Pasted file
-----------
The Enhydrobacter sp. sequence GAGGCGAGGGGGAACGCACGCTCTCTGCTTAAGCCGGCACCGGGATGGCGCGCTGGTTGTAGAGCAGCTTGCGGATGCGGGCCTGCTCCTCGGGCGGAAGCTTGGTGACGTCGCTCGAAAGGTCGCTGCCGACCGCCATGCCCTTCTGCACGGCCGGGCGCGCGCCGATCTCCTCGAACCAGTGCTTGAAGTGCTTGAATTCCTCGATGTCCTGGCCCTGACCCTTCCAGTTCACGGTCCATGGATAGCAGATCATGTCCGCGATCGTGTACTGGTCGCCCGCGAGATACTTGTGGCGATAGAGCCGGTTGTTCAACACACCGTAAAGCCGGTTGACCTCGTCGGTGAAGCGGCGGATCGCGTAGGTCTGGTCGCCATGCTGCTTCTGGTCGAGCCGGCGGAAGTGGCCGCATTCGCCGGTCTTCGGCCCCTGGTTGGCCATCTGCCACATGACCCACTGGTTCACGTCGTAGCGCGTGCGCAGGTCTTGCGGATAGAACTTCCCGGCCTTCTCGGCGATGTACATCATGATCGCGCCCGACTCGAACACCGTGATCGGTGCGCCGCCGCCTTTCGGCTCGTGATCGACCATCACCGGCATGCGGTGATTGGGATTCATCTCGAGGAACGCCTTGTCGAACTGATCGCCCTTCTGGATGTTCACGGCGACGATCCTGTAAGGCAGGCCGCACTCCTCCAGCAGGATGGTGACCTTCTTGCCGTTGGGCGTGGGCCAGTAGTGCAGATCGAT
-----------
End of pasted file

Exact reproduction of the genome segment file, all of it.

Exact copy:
The Enhydrobacter sp. sequence GAGGCGAGGGGGAACGCACGCTCTCTGCTTAAGCCGGCACCGGGATGGCGCGCTGGTTGTAGAGCAGCTTGCGGATGCGGGCCTGCTCCTCGGGCGGAAGCTTGGTGACGTCGCTCGAAAGGTCGCTGCCGACCGCCATGCCCTTCTGCACGGCCGGGCGCGCGCCGATCTCCTCGAACCAGTGCTTGAAGTGCTTGAATTCCTCGATGTCCTGGCCCTGACCCTTCCAGTTCACGGTCCATGGATAGCAGATCATGTCCGCGATCGTGTACTGGTCGCCCGCGAGATACTTGTGGCGATAGAGCCGGTTGTTCAACACACCGTAAAGCCGGTTGACCTCGTCGGTGAAGCGGCGGATCGCGTAGGTCTGGTCGCCATGCTGCTTCTGGTCGAGCCGGCGGAAGTGGCCGCATTCGCCGGTCTTCGGCCCCTGGTTGGCCATCTGCCACATGACCCACTGGTTCACGTCGTAGCGCGTGCGCAGGTCTTGCGGATAGAACTTCCCGGCCTTCTCGGCGATGTACATCATGATCGCGCCCGACTCGAACACCGTGATCGGTGCGCCGCCGCCTTTCGGCTCGTGATCGACCATCACCGGCATGCGGTGATTGGGATTCATCTCGAGGAACGCCTTGTCGAACTGATCGCCCTTCTGGATGTTCACGGCGACGATCCTGTAAGGCAGGCCGCACTCCTCCAGCAGGATGGTGACCTTCTTGCCGTTGGGCGTGGGCCAGTAGTGCAGATCGAT